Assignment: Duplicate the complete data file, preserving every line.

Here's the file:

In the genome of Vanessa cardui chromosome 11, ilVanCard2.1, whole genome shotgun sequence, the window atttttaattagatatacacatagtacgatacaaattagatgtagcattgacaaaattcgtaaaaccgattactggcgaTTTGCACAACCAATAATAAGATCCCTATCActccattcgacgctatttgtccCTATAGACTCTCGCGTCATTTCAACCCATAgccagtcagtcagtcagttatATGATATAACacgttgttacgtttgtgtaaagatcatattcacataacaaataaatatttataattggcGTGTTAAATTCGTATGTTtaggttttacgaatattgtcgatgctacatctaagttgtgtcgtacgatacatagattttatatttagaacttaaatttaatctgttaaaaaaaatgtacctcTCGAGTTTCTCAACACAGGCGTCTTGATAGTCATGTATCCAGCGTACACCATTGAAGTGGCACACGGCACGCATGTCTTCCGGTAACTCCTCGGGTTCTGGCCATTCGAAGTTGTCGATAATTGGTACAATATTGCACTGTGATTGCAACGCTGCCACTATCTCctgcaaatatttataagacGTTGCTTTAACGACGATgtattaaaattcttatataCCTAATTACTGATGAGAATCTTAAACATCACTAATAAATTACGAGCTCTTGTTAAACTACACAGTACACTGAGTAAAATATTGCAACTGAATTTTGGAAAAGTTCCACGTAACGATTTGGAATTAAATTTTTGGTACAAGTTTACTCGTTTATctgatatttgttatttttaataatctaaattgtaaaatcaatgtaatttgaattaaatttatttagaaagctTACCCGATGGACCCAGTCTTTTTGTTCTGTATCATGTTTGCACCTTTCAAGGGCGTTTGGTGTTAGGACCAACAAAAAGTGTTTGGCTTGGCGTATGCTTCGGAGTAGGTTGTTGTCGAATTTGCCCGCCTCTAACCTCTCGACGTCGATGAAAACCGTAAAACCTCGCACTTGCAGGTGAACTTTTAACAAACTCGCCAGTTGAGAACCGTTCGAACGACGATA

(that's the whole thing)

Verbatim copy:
In the genome of Vanessa cardui chromosome 11, ilVanCard2.1, whole genome shotgun sequence, the window atttttaattagatatacacatagtacgatacaaattagatgtagcattgacaaaattcgtaaaaccgattactggcgaTTTGCACAACCAATAATAAGATCCCTATCActccattcgacgctatttgtccCTATAGACTCTCGCGTCATTTCAACCCATAgccagtcagtcagtcagttatATGATATAACacgttgttacgtttgtgtaaagatcatattcacataacaaataaatatttataattggcGTGTTAAATTCGTATGTTtaggttttacgaatattgtcgatgctacatctaagttgtgtcgtacgatacatagattttatatttagaacttaaatttaatctgttaaaaaaaatgtacctcTCGAGTTTCTCAACACAGGCGTCTTGATAGTCATGTATCCAGCGTACACCATTGAAGTGGCACACGGCACGCATGTCTTCCGGTAACTCCTCGGGTTCTGGCCATTCGAAGTTGTCGATAATTGGTACAATATTGCACTGTGATTGCAACGCTGCCACTATCTCctgcaaatatttataagacGTTGCTTTAACGACGATgtattaaaattcttatataCCTAATTACTGATGAGAATCTTAAACATCACTAATAAATTACGAGCTCTTGTTAAACTACACAGTACACTGAGTAAAATATTGCAACTGAATTTTGGAAAAGTTCCACGTAACGATTTGGAATTAAATTTTTGGTACAAGTTTACTCGTTTATctgatatttgttatttttaataatctaaattgtaaaatcaatgtaatttgaattaaatttatttagaaagctTACCCGATGGACCCAGTCTTTTTGTTCTGTATCATGTTTGCACCTTTCAAGGGCGTTTGGTGTTAGGACCAACAAAAAGTGTTTGGCTTGGCGTATGCTTCGGAGTAGGTTGTTGTCGAATTTGCCCGCCTCTAACCTCTCGACGTCGATGAAAACCGTAAAACCTCGCACTTGCAGGTGAACTTTTAACAAACTCGCCAGTTGAGAACCGTTCGAACGACGATA